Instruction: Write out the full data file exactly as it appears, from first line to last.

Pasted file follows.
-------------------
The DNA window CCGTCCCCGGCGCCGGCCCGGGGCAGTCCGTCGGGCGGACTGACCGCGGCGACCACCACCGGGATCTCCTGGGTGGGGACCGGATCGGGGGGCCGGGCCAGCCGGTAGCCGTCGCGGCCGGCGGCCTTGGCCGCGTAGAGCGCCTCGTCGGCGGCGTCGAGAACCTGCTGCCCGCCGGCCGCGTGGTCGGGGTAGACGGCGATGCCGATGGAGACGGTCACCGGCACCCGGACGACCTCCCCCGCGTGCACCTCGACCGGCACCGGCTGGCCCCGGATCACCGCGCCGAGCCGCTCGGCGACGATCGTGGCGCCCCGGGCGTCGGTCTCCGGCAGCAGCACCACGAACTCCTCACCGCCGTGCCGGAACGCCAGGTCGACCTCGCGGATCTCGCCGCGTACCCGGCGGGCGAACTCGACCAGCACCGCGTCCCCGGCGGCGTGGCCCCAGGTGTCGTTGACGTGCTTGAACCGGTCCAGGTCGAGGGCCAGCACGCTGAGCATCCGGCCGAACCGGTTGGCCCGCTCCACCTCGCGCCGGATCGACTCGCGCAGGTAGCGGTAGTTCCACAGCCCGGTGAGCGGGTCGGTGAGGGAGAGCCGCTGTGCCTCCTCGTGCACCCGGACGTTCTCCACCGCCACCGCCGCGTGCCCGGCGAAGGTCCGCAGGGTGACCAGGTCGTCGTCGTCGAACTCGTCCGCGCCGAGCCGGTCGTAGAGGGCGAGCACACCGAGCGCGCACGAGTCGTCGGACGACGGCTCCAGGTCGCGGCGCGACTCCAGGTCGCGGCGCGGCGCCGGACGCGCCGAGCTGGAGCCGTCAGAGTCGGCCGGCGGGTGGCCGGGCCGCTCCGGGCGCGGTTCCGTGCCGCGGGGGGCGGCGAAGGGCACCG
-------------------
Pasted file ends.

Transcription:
The DNA window CCGTCCCCGGCGCCGGCCCGGGGCAGTCCGTCGGGCGGACTGACCGCGGCGACCACCACCGGGATCTCCTGGGTGGGGACCGGATCGGGGGGCCGGGCCAGCCGGTAGCCGTCGCGGCCGGCGGCCTTGGCCGCGTAGAGCGCCTCGTCGGCGGCGTCGAGAACCTGCTGCCCGCCGGCCGCGTGGTCGGGGTAGACGGCGATGCCGATGGAGACGGTCACCGGCACCCGGACGACCTCCCCCGCGTGCACCTCGACCGGCACCGGCTGGCCCCGGATCACCGCGCCGAGCCGCTCGGCGACGATCGTGGCGCCCCGGGCGTCGGTCTCCGGCAGCAGCACCACGAACTCCTCACCGCCGTGCCGGAACGCCAGGTCGACCTCGCGGATCTCGCCGCGTACCCGGCGGGCGAACTCGACCAGCACCGCGTCCCCGGCGGCGTGGCCCCAGGTGTCGTTGACGTGCTTGAACCGGTCCAGGTCGAGGGCCAGCACGCTGAGCATCCGGCCGAACCGGTTGGCCCGCTCCACCTCGCGCCGGATCGACTCGCGCAGGTAGCGGTAGTTCCACAGCCCGGTGAGCGGGTCGGTGAGGGAGAGCCGCTGTGCCTCCTCGTGCACCCGGACGTTCTCCACCGCCACCGCCGCGTGCCCGGCGAAGGTCCGCAGGGTGACCAGGTCGTCGTCGTCGAACTCGTCCGCGCCGAGCCGGTCGTAGAGGGCGAGCACACCGAGCGCGCACGAGTCGTCGGACGACGGCTCCAGGTCGCGGCGCGACTCCAGGTCGCGGCGCGGCGCCGGACGCGCCGAGCTGGAGCCGTCAGAGTCGGCCGGCGGGTGGCCGGGCCGCTCCGGGCGCGGTTCCGTGCCGCGGGGGGCGGCGAAGGGCACCG